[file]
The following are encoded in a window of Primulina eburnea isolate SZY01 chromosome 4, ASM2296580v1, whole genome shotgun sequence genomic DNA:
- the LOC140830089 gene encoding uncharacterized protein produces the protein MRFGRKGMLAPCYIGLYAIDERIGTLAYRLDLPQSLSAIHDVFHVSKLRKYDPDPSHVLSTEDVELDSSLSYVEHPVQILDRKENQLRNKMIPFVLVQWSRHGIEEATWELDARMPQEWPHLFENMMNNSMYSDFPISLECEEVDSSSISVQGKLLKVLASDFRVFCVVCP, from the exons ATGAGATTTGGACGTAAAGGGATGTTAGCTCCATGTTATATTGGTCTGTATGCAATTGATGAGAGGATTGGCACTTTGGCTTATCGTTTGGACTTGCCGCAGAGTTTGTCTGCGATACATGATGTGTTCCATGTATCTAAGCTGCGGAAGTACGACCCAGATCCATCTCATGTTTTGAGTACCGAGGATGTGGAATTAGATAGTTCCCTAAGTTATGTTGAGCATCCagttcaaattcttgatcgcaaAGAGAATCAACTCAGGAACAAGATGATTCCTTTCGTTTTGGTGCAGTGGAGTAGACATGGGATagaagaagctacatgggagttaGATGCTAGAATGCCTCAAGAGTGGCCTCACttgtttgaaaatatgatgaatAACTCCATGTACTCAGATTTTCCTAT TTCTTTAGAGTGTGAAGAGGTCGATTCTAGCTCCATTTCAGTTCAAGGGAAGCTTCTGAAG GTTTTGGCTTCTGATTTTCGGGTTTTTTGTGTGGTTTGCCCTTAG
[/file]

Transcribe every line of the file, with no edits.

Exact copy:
The following are encoded in a window of Primulina eburnea isolate SZY01 chromosome 4, ASM2296580v1, whole genome shotgun sequence genomic DNA:
- the LOC140830089 gene encoding uncharacterized protein produces the protein MRFGRKGMLAPCYIGLYAIDERIGTLAYRLDLPQSLSAIHDVFHVSKLRKYDPDPSHVLSTEDVELDSSLSYVEHPVQILDRKENQLRNKMIPFVLVQWSRHGIEEATWELDARMPQEWPHLFENMMNNSMYSDFPISLECEEVDSSSISVQGKLLKVLASDFRVFCVVCP, from the exons ATGAGATTTGGACGTAAAGGGATGTTAGCTCCATGTTATATTGGTCTGTATGCAATTGATGAGAGGATTGGCACTTTGGCTTATCGTTTGGACTTGCCGCAGAGTTTGTCTGCGATACATGATGTGTTCCATGTATCTAAGCTGCGGAAGTACGACCCAGATCCATCTCATGTTTTGAGTACCGAGGATGTGGAATTAGATAGTTCCCTAAGTTATGTTGAGCATCCagttcaaattcttgatcgcaaAGAGAATCAACTCAGGAACAAGATGATTCCTTTCGTTTTGGTGCAGTGGAGTAGACATGGGATagaagaagctacatgggagttaGATGCTAGAATGCCTCAAGAGTGGCCTCACttgtttgaaaatatgatgaatAACTCCATGTACTCAGATTTTCCTAT TTCTTTAGAGTGTGAAGAGGTCGATTCTAGCTCCATTTCAGTTCAAGGGAAGCTTCTGAAG GTTTTGGCTTCTGATTTTCGGGTTTTTTGTGTGGTTTGCCCTTAG